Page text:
Can you see the difference?

 

 

Now, if you had written, "Isn't Lady Benefield's youngest near two years old now?"

 

"Yes, Ma'am," Cooper said, "but we've got this little angel-creature-an infant and he is going to need a bed. . . . find him one."


In this example, had you intended to end the sentence (the complete thought) with the word "bed," then you would have placed a period after bed. Next you would leave one space and add an ellipsis (three spaced points) to indicate you have left out part of the dialogue.

 

The above example may look as if an ellipsis has been written incorrectly with four points. But it has not, because it is after the period at the end of a sentence. The ellipsis used here, is not a trailing off, but instead used to indicate missing dialogue. 

 

From what I understand it is correct to do it either way, however, in todays best selling fiction, I am only seeing the ellipsis used, and never the confusing period and three points. (I'm not positive about this part, so check it out in the Chicago Manual of Style (if what you are writting is fiction).

 

Again, hope this helps.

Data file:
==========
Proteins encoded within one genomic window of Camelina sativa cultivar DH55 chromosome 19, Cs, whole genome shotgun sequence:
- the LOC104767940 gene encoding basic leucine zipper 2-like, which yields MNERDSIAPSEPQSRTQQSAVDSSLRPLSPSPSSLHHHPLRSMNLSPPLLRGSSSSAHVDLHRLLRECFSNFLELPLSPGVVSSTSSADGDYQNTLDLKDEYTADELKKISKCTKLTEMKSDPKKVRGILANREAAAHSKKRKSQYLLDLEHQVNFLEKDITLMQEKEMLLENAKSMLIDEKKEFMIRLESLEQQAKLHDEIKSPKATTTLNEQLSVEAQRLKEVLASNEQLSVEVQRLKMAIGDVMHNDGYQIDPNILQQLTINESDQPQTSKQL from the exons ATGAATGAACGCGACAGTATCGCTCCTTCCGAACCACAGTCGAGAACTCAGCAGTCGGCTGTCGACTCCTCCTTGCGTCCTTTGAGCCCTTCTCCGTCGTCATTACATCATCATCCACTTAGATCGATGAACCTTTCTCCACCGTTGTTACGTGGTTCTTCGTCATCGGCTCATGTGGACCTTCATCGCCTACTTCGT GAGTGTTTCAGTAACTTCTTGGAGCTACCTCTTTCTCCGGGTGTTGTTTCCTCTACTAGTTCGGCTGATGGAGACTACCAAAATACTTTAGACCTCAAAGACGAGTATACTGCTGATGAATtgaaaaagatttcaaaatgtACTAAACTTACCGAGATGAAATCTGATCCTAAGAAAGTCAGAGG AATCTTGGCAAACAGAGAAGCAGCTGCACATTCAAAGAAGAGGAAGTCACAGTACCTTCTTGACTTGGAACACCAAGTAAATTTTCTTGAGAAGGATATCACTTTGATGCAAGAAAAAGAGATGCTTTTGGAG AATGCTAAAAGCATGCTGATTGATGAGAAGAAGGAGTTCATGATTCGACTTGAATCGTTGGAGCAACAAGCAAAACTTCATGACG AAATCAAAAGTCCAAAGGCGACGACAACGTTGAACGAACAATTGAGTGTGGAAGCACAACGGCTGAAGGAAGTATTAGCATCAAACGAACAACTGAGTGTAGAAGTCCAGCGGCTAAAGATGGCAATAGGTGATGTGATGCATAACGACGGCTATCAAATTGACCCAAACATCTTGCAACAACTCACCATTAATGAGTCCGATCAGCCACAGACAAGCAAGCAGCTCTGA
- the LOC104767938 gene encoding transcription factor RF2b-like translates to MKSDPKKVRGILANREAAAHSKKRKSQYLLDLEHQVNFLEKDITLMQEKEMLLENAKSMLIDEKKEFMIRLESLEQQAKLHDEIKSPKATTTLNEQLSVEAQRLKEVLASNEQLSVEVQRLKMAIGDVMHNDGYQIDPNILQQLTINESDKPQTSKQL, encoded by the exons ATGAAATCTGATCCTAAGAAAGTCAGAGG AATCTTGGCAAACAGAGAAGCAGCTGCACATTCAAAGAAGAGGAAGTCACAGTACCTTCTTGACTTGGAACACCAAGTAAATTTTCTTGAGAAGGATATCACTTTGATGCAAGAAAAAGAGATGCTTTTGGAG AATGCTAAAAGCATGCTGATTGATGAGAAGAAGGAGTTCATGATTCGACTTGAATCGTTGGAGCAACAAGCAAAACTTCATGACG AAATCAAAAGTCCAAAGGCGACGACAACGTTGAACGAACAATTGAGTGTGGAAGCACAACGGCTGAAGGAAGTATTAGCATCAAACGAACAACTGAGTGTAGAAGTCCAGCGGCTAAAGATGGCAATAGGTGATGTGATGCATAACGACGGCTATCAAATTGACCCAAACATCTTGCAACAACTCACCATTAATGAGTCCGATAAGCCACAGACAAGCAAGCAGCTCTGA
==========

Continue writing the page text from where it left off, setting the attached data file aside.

P.S. Grammarly incorrectly says this because they have grouped ellipses in this. Also, notice what they say about dashes needing spaces. It is exactly the opposite. It appears, the proof reader for grammarly missed this. If someone can prove I am wrong, I will be happy to change my ways. 

 

"Commas, periods, colons, semi-colons, exclamation marks, question marks, hyphens, ellipses, closing quotation marks and closing brackets do not need spaces in front of them. A space should be used before dashes, opening quotation marks and opening brackets. Apostrophes may have a space before them if they represent a missing letter (or group of letters) at the beginning of a word.

 

link comment answered Feb 04 '12 at 07:34 G. Scherphorn New member
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P.P.S.

 

To be certain, I was giving you the correct information regading dashes, I looked it up. Here is Grammar Girl's exact quote:

 

"Whether you are using the longer em dash in a sentence or the shorter en dash to indicate an inclusive range, there are no spaces between the dash and the words around it. This is actually a style choice, so you should consult a style guide if your company or teacher has one, but I recommend using no spaces."

 

Again, look at the New York Times Best Sellers. (Especially, if you are a fiction writer.) You will see they do not use spaces around dashes.

link comment answered Feb 04 '12 at 07:58 G. Scherphorn New member
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Nancy Scharding: If you are doing a document for an on-line publication, you may very well be doing your ellipsis correctly. I just now, found information in the 2010 Yahoo! Style Guide regarding online documents. (For a more complete explanation, see where I have written about this elsewhere.)


Example: 

 

"Isn't Lady Benefield's youngest near two years old now?"

 

"Yes, Ma'am," Cooper said, "but we've got this little angel-creature-an infant and he …"

link comment answered Feb 04 '12 at 10:39 G. Scherphorn New member